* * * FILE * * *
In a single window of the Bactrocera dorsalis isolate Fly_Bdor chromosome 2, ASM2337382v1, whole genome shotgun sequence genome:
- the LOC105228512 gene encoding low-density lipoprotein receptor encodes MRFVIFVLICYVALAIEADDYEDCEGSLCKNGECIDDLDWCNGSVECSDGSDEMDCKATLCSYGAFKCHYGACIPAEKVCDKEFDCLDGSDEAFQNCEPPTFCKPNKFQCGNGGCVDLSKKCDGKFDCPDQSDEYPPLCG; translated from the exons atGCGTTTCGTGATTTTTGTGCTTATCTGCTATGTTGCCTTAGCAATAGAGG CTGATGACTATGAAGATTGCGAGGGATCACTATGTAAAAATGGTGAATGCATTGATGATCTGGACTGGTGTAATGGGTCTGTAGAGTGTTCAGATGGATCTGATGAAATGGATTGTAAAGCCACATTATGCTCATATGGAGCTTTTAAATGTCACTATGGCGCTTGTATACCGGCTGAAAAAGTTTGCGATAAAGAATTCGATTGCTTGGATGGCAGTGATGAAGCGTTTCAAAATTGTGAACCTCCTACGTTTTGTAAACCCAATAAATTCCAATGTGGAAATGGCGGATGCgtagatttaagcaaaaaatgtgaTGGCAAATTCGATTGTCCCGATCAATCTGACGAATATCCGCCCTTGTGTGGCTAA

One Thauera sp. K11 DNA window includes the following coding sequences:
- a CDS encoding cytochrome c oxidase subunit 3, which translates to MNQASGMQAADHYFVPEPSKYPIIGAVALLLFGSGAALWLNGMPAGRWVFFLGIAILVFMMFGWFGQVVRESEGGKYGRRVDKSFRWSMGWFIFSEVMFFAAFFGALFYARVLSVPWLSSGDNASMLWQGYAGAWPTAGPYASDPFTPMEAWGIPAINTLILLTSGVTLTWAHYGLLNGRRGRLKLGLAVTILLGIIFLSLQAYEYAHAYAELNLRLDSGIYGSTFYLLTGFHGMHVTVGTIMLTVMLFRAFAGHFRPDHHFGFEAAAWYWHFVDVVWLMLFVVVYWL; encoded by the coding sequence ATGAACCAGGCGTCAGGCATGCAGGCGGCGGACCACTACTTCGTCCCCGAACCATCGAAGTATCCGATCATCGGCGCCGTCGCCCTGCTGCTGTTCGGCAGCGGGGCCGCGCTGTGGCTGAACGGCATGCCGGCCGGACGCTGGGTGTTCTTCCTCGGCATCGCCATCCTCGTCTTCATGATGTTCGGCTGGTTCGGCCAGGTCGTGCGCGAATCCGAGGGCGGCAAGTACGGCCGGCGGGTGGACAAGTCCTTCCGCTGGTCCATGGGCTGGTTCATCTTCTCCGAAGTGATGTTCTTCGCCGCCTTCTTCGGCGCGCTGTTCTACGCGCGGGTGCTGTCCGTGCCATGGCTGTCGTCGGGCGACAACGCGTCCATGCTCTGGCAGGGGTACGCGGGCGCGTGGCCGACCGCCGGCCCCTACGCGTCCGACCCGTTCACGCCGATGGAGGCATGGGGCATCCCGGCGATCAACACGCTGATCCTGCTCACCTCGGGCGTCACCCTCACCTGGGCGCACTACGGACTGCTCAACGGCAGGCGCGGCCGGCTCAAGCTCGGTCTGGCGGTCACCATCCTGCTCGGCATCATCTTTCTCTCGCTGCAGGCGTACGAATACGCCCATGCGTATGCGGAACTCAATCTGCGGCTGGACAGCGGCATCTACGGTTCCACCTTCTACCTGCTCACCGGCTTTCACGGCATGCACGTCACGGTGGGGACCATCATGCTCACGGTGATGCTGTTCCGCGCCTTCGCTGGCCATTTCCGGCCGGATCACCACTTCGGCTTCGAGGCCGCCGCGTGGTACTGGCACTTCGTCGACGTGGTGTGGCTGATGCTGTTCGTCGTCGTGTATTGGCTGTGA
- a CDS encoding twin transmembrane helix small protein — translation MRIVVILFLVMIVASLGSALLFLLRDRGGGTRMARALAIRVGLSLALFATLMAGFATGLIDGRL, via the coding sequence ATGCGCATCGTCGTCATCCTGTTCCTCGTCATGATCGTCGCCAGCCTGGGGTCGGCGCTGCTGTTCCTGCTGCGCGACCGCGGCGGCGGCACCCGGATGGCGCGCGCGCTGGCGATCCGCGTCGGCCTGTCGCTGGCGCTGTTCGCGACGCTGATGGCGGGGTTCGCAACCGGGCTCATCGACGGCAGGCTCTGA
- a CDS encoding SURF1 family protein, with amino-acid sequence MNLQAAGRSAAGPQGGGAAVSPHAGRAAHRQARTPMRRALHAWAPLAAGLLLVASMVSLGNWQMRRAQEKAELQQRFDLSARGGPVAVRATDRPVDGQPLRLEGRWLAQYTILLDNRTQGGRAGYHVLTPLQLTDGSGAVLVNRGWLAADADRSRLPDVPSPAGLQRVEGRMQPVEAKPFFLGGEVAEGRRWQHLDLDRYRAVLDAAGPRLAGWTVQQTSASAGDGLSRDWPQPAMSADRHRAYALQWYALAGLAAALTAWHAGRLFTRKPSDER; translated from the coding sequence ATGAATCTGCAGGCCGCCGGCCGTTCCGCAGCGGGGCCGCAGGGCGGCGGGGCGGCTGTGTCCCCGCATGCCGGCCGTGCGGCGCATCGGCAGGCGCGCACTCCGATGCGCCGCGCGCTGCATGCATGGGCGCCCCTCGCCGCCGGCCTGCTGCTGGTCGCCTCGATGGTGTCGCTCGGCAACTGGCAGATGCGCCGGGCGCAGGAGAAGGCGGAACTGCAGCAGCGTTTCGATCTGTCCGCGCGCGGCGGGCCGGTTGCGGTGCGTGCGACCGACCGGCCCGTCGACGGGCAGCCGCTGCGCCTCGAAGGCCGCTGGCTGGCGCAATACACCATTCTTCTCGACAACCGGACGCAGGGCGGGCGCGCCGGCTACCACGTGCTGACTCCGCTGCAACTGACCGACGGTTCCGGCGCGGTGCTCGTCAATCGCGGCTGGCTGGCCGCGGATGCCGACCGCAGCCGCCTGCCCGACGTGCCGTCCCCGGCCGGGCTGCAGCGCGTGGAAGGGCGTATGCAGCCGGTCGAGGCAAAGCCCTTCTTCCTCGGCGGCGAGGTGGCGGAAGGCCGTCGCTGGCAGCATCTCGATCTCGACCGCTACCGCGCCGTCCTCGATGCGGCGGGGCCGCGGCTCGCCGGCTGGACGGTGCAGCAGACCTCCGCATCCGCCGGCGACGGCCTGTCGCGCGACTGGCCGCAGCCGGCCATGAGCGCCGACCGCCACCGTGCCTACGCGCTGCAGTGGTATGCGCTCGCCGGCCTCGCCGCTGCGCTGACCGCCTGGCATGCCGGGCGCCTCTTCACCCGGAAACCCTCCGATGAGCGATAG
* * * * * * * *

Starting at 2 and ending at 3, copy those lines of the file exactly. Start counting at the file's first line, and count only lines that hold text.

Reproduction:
- the LOC105228512 gene encoding low-density lipoprotein receptor encodes MRFVIFVLICYVALAIEADDYEDCEGSLCKNGECIDDLDWCNGSVECSDGSDEMDCKATLCSYGAFKCHYGACIPAEKVCDKEFDCLDGSDEAFQNCEPPTFCKPNKFQCGNGGCVDLSKKCDGKFDCPDQSDEYPPLCG; translated from the exons atGCGTTTCGTGATTTTTGTGCTTATCTGCTATGTTGCCTTAGCAATAGAGG CTGATGACTATGAAGATTGCGAGGGATCACTATGTAAAAATGGTGAATGCATTGATGATCTGGACTGGTGTAATGGGTCTGTAGAGTGTTCAGATGGATCTGATGAAATGGATTGTAAAGCCACATTATGCTCATATGGAGCTTTTAAATGTCACTATGGCGCTTGTATACCGGCTGAAAAAGTTTGCGATAAAGAATTCGATTGCTTGGATGGCAGTGATGAAGCGTTTCAAAATTGTGAACCTCCTACGTTTTGTAAACCCAATAAATTCCAATGTGGAAATGGCGGATGCgtagatttaagcaaaaaatgtgaTGGCAAATTCGATTGTCCCGATCAATCTGACGAATATCCGCCCTTGTGTGGCTAA

One Thauera sp. K11 DNA window includes the following coding sequences: